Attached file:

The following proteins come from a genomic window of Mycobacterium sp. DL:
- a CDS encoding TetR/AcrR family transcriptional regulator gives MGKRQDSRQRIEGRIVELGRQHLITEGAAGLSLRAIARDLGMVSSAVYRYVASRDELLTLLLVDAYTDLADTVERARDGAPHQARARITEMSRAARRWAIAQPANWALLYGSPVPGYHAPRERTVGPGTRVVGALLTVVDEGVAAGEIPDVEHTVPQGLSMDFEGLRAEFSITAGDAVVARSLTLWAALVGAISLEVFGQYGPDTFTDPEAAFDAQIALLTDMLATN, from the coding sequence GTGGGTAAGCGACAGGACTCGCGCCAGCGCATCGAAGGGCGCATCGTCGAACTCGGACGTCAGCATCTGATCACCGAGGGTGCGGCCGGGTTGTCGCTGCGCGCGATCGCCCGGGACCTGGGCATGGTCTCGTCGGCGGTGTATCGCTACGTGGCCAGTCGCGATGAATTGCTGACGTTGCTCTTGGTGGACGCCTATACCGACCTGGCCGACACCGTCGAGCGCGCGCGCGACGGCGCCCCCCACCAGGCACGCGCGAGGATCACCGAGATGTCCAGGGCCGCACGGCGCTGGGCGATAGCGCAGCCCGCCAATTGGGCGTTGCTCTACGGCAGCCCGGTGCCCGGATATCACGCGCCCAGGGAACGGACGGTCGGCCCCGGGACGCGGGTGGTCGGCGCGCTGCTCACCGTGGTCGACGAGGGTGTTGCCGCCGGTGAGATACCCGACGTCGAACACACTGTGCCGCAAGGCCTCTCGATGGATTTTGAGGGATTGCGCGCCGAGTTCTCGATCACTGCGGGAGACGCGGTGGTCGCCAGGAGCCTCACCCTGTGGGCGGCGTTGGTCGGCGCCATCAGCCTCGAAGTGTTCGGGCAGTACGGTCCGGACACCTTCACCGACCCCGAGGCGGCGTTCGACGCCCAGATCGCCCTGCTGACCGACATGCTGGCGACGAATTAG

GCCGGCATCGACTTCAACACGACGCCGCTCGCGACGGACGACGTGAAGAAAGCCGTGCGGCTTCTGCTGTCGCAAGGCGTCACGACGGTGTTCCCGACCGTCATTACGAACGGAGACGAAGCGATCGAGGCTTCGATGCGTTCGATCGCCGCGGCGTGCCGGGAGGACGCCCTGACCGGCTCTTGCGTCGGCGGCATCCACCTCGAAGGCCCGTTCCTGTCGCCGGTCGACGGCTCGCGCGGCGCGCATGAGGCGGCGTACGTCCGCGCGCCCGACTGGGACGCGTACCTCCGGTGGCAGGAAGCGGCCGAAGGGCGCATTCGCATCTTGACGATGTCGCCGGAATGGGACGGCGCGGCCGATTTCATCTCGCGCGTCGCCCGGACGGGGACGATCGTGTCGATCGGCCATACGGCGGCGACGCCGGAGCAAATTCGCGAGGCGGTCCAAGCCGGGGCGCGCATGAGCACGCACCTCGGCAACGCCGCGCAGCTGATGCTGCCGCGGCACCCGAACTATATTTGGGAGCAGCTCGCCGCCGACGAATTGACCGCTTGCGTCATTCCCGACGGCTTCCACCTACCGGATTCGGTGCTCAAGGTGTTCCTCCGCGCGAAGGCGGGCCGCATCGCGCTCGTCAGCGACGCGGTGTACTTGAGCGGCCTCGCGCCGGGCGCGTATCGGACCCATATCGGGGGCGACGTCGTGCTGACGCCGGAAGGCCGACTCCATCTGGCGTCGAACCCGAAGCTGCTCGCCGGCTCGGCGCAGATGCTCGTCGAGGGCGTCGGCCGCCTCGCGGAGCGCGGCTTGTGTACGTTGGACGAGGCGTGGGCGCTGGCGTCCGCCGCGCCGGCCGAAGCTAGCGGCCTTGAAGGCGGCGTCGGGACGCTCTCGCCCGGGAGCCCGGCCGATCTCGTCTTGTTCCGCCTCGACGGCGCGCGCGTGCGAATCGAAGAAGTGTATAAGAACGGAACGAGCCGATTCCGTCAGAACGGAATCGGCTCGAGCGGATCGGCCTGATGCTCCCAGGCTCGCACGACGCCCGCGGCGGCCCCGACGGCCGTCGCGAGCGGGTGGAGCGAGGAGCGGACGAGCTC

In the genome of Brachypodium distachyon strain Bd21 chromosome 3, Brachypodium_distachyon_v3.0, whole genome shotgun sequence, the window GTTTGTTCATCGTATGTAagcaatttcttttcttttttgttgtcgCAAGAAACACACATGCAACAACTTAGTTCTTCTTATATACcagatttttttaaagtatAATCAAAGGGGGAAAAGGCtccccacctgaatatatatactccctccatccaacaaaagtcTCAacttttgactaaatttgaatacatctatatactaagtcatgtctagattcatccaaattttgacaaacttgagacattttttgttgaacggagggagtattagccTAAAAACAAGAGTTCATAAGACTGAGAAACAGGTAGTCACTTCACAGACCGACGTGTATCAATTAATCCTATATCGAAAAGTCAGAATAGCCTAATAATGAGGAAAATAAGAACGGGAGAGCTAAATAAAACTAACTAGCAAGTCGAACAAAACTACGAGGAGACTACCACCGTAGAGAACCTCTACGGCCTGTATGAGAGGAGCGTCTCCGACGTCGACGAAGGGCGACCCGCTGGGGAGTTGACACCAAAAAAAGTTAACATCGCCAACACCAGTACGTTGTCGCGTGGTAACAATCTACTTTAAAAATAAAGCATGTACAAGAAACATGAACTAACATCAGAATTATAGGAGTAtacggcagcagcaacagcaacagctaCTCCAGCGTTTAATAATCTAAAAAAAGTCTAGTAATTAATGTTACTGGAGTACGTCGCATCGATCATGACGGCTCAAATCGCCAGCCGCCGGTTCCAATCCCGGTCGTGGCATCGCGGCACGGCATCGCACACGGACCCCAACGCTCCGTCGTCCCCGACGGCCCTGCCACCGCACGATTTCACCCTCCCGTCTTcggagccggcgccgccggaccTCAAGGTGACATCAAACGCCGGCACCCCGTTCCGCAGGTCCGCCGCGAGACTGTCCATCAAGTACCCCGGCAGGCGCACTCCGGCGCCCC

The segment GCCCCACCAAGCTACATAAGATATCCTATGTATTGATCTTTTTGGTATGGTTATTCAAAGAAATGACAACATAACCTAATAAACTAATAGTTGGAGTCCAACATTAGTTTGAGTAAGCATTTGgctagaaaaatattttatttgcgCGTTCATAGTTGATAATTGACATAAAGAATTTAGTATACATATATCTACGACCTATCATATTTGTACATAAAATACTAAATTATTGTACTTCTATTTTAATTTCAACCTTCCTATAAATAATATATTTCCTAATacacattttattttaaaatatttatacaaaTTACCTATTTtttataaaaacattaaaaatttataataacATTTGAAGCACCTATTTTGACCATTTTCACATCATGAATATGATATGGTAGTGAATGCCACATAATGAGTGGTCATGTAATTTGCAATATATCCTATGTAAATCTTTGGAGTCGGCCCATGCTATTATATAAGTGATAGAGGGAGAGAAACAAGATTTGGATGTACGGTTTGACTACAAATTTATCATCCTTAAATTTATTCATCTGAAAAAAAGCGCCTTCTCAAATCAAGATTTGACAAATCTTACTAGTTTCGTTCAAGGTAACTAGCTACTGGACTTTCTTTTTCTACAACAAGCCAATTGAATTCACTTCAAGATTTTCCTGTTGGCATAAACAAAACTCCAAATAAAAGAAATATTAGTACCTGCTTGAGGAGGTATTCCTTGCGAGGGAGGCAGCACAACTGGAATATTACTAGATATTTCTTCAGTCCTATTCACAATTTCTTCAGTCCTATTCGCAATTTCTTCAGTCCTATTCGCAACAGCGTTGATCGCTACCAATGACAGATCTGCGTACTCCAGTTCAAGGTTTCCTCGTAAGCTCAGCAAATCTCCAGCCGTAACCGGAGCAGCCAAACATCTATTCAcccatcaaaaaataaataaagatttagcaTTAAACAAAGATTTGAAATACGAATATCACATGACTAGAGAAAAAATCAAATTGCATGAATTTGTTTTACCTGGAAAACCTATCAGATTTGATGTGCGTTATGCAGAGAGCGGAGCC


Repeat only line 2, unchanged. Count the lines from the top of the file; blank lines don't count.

- a CDS encoding TetR/AcrR family transcriptional regulator gives MGKRQDSRQRIEGRIVELGRQHLITEGAAGLSLRAIARDLGMVSSAVYRYVASRDELLTLLLVDAYTDLADTVERARDGAPHQARARITEMSRAARRWAIAQPANWALLYGSPVPGYHAPRERTVGPGTRVVGALLTVVDEGVAAGEIPDVEHTVPQGLSMDFEGLRAEFSITAGDAVVARSLTLWAALVGAISLEVFGQYGPDTFTDPEAAFDAQIALLTDMLATN, from the coding sequence GTGGGTAAGCGACAGGACTCGCGCCAGCGCATCGAAGGGCGCATCGTCGAACTCGGACGTCAGCATCTGATCACCGAGGGTGCGGCCGGGTTGTCGCTGCGCGCGATCGCCCGGGACCTGGGCATGGTCTCGTCGGCGGTGTATCGCTACGTGGCCAGTCGCGATGAATTGCTGACGTTGCTCTTGGTGGACGCCTATACCGACCTGGCCGACACCGTCGAGCGCGCGCGCGACGGCGCCCCCCACCAGGCACGCGCGAGGATCACCGAGATGTCCAGGGCCGCACGGCGCTGGGCGATAGCGCAGCCCGCCAATTGGGCGTTGCTCTACGGCAGCCCGGTGCCCGGATATCACGCGCCCAGGGAACGGACGGTCGGCCCCGGGACGCGGGTGGTCGGCGCGCTGCTCACCGTGGTCGACGAGGGTGTTGCCGCCGGTGAGATACCCGACGTCGAACACACTGTGCCGCAAGGCCTCTCGATGGATTTTGAGGGATTGCGCGCCGAGTTCTCGATCACTGCGGGAGACGCGGTGGTCGCCAGGAGCCTCACCCTGTGGGCGGCGTTGGTCGGCGCCATCAGCCTCGAAGTGTTCGGGCAGTACGGTCCGGACACCTTCACCGACCCCGAGGCGGCGTTCGACGCCCAGATCGCCCTGCTGACCGACATGCTGGCGACGAATTAG